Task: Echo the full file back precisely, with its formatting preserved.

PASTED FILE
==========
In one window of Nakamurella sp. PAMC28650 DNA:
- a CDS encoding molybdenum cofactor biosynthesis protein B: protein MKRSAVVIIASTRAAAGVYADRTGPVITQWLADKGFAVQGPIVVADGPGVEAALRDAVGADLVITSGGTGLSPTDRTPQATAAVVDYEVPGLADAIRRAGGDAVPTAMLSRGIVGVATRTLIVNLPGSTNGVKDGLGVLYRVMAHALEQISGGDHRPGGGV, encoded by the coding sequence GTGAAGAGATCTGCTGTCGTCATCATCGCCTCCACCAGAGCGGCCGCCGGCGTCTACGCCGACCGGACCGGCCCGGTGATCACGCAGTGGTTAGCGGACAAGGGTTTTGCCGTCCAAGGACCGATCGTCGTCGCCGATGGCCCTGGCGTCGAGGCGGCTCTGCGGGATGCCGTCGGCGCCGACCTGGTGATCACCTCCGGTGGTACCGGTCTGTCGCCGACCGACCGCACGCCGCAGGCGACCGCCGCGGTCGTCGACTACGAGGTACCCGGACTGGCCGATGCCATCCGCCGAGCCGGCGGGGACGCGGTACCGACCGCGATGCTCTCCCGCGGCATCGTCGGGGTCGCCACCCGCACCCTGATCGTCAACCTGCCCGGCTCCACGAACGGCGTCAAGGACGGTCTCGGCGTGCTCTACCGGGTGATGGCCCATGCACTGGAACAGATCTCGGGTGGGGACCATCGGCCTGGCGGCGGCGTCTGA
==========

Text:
In one window of Nakamurella sp. PAMC28650 DNA:
- a CDS encoding molybdenum cofactor biosynthesis protein B: protein MKRSAVVIIASTRAAAGVYADRTGPVITQWLADKGFAVQGPIVVADGPGVEAALRDAVGADLVITSGGTGLSPTDRTPQATAAVVDYEVPGLADAIRRAGGDAVPTAMLSRGIVGVATRTLIVNLPGSTNGVKDGLGVLYRVMAHALEQISGGDHRPGGGV, encoded by the coding sequence GTGAAGAGATCTGCTGTCGTCATCATCGCCTCCACCAGAGCGGCCGCCGGCGTCTACGCCGACCGGACCGGCCCGGTGATCACGCAGTGGTTAGCGGACAAGGGTTTTGCCGTCCAAGGACCGATCGTCGTCGCCGATGGCCCTGGCGTCGAGGCGGCTCTGCGGGATGCCGTCGGCGCCGACCTGGTGATCACCTCCGGTGGTACCGGTCTGTCGCCGACCGACCGCACGCCGCAGGCGACCGCCGCGGTCGTCGACTACGAGGTACCCGGACTGGCCGATGCCATCCGCCGAGCCGGCGGGGACGCGGTACCGACCGCGATGCTCTCCCGCGGCATCGTCGGGGTCGCCACCCGCACCCTGATCGTCAACCTGCCCGGCTCCACGAACGGCGTCAAGGACGGTCTCGGCGTGCTCTACCGGGTGATGGCCCATGCACTGGAACAGATCTCGGGTGGGGACCATCGGCCTGGCGGCGGCGTCTGA